Posted September. 05, 2005 07:06,
Choi Jang-jip, a professor at Korea University, criticized President Rohs way of conducting state affairs in his revised book titled Democracy after Democratization.
He said that the governments inability to solve major social and economic issues and underdevelopment of party politics were the core reasons behind Koreas crisis in its democracy after democratization. He pointed out that President Roh was exaggerating regionalism as a top priority, which should be eliminated even though the legacy of the past dictatorship has largely dwindled, it can be a political alibi with another intention.
Professor Choi said that President Roh avoided face-to-face confrontation with the fundamental reasons behind social conflicts and divisions that exist in reality. He warned that the presidents attitude with which president Roh denied party politics and stressed a leaders determination beyond democratic principles will result in weakening democracy.
Some have also pointed that President Rohs unreasonable proposal of a coalition government was intended to pass the buck on the inability and policy failure of the government. What is disturbing is that the government is trying to give the public a lecture even though public opposition against the proposal continues.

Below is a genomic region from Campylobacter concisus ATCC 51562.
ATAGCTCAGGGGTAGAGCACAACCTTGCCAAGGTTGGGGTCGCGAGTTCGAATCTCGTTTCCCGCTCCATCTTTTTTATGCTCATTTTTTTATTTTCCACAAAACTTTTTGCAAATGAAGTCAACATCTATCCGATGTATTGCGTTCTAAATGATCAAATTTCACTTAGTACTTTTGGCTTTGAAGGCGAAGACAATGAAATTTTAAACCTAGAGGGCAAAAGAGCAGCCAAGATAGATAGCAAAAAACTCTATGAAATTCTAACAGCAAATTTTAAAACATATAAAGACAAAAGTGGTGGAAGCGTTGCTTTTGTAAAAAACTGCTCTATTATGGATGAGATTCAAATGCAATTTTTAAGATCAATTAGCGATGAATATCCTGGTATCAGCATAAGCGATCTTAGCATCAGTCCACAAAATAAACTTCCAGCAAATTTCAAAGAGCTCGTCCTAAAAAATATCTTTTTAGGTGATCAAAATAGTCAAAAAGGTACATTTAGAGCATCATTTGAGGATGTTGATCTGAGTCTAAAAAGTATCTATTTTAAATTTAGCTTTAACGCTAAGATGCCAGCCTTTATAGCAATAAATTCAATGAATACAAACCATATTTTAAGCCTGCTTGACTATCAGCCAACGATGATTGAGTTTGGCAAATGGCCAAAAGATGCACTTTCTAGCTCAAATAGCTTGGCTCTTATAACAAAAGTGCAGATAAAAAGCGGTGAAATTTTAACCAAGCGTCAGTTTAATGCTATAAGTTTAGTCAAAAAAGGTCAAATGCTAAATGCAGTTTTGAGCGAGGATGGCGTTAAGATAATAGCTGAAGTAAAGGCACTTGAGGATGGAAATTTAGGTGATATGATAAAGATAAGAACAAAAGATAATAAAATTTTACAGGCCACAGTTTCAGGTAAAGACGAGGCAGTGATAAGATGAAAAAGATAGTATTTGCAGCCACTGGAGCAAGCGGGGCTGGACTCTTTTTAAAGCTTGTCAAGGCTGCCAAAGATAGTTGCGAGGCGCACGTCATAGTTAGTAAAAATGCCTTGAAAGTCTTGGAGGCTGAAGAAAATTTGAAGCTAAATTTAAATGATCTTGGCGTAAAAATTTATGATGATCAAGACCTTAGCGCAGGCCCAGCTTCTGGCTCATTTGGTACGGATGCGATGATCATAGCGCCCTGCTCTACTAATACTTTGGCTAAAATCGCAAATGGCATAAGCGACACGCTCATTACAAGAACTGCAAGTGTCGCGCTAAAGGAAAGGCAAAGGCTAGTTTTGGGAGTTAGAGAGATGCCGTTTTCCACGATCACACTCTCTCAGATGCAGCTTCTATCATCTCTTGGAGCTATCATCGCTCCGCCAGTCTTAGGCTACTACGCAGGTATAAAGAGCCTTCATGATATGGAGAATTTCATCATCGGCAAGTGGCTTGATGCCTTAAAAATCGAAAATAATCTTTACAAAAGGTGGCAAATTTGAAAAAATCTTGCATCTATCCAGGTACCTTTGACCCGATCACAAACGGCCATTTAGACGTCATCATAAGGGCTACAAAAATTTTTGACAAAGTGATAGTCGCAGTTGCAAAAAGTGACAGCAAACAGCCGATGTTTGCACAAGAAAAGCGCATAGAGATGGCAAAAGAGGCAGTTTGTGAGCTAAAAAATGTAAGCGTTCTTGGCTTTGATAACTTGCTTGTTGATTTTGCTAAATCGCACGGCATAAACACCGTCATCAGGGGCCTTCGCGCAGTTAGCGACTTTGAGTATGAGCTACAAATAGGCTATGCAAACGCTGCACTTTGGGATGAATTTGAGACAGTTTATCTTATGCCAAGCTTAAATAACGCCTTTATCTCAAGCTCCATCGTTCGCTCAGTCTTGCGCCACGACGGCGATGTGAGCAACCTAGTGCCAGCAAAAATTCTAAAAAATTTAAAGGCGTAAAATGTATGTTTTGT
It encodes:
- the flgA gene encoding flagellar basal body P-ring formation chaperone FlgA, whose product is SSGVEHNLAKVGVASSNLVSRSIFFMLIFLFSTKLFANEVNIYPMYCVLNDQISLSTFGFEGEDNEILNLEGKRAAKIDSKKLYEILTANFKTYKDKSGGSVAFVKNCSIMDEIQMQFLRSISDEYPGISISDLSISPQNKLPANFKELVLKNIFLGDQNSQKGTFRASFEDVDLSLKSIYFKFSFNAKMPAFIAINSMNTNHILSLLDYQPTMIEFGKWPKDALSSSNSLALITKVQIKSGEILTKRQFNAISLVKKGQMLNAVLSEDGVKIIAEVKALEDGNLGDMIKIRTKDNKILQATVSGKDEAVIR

The presidential secretary for public relations, Cho Ki-sook, brought about public anger by saying that the public remained fascinated by dictatorial culture although its president was in the 21st century. In addition, she defended the proposal of a coalition government, saying the public was not always reasonable on a television debate program on September 1. She even insisted that the approval rating for President Roh is reported only when was it low. After President Roh said a president should not always follow and accept public opinion, the presidential office is denying public opinion.
Under the circumstances, those who remain in the dictatorial past are not the public but the president himself and his staff. Professor Chois warning of the potential and the resources that have supported Korean democracy depleting is worth heeding.